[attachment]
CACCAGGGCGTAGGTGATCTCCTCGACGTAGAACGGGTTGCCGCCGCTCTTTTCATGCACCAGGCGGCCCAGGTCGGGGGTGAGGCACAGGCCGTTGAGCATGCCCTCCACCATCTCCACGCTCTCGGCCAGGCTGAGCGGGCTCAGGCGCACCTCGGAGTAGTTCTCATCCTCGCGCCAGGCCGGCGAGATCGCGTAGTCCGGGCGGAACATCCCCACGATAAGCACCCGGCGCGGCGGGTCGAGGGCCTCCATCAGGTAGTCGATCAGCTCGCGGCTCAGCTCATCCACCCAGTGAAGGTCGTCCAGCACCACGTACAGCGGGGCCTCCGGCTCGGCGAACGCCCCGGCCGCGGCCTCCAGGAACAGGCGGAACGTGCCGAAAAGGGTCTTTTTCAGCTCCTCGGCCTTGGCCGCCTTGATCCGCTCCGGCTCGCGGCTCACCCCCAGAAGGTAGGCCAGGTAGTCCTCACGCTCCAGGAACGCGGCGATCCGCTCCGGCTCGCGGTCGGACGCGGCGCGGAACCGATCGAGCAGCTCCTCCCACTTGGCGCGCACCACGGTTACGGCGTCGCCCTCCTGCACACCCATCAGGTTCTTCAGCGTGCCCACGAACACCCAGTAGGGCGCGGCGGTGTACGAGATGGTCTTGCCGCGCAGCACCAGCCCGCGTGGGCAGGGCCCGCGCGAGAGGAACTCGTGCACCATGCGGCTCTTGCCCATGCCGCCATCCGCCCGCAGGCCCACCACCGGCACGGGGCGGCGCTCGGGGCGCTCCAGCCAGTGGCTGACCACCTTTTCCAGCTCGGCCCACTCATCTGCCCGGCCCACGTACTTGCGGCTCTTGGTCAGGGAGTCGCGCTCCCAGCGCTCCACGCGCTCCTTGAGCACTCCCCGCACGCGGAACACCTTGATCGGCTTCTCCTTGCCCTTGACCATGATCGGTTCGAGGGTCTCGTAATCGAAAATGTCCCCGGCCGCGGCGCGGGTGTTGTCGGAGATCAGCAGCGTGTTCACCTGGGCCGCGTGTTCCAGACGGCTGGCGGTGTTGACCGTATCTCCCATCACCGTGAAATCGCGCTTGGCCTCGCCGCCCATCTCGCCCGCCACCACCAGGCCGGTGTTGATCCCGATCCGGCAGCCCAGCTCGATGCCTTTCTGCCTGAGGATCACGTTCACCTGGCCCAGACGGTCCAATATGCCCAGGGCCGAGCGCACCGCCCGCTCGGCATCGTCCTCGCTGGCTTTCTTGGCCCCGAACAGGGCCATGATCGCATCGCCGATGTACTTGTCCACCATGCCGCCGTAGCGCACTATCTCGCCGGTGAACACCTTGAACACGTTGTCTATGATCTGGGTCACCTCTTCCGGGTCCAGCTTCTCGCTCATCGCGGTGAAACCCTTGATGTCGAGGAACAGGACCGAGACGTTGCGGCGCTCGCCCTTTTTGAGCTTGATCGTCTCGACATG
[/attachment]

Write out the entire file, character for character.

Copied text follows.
CACCAGGGCGTAGGTGATCTCCTCGACGTAGAACGGGTTGCCGCCGCTCTTTTCATGCACCAGGCGGCCCAGGTCGGGGGTGAGGCACAGGCCGTTGAGCATGCCCTCCACCATCTCCACGCTCTCGGCCAGGCTGAGCGGGCTCAGGCGCACCTCGGAGTAGTTCTCATCCTCGCGCCAGGCCGGCGAGATCGCGTAGTCCGGGCGGAACATCCCCACGATAAGCACCCGGCGCGGCGGGTCGAGGGCCTCCATCAGGTAGTCGATCAGCTCGCGGCTCAGCTCATCCACCCAGTGAAGGTCGTCCAGCACCACGTACAGCGGGGCCTCCGGCTCGGCGAACGCCCCGGCCGCGGCCTCCAGGAACAGGCGGAACGTGCCGAAAAGGGTCTTTTTCAGCTCCTCGGCCTTGGCCGCCTTGATCCGCTCCGGCTCGCGGCTCACCCCCAGAAGGTAGGCCAGGTAGTCCTCACGCTCCAGGAACGCGGCGATCCGCTCCGGCTCGCGGTCGGACGCGGCGCGGAACCGATCGAGCAGCTCCTCCCACTTGGCGCGCACCACGGTTACGGCGTCGCCCTCCTGCACACCCATCAGGTTCTTCAGCGTGCCCACGAACACCCAGTAGGGCGCGGCGGTGTACGAGATGGTCTTGCCGCGCAGCACCAGCCCGCGTGGGCAGGGCCCGCGCGAGAGGAACTCGTGCACCATGCGGCTCTTGCCCATGCCGCCATCCGCCCGCAGGCCCACCACCGGCACGGGGCGGCGCTCGGGGCGCTCCAGCCAGTGGCTGACCACCTTTTCCAGCTCGGCCCACTCATCTGCCCGGCCCACGTACTTGCGGCTCTTGGTCAGGGAGTCGCGCTCCCAGCGCTCCACGCGCTCCTTGAGCACTCCCCGCACGCGGAACACCTTGATCGGCTTCTCCTTGCCCTTGACCATGATCGGTTCGAGGGTCTCGTAATCGAAAATGTCCCCGGCCGCGGCGCGGGTGTTGTCGGAGATCAGCAGCGTGTTCACCTGGGCCGCGTGTTCCAGACGGCTGGCGGTGTTGACCGTATCTCCCATCACCGTGAAATCGCGCTTGGCCTCGCCGCCCATCTCGCCCGCCACCACCAGGCCGGTGTTGATCCCGATCCGGCAGCCCAGCTCGATGCCTTTCTGCCTGAGGATCACGTTCACCTGGCCCAGACGGTCCAATATGCCCAGGGCCGAGCGCACCGCCCGCTCGGCATCGTCCTCGCTGGCTTTCTTGGCCCCGAACAGGGCCATGATCGCATCGCCGATGTACTTGTCCACCATGCCGCCGTAGCGCACTATCTCGCCGGTGAACACCTTGAACACGTTGTCTATGATCTGGGTCACCTCTTCCGGGTCCAGCTTCTCGCTCATCGCGGTGAAACCCTTGATGTCGAGGAACAGGACCGAGACGTTGCGGCGCTCGCCCTTTTTGAGCTTGATCGTCTCGACATG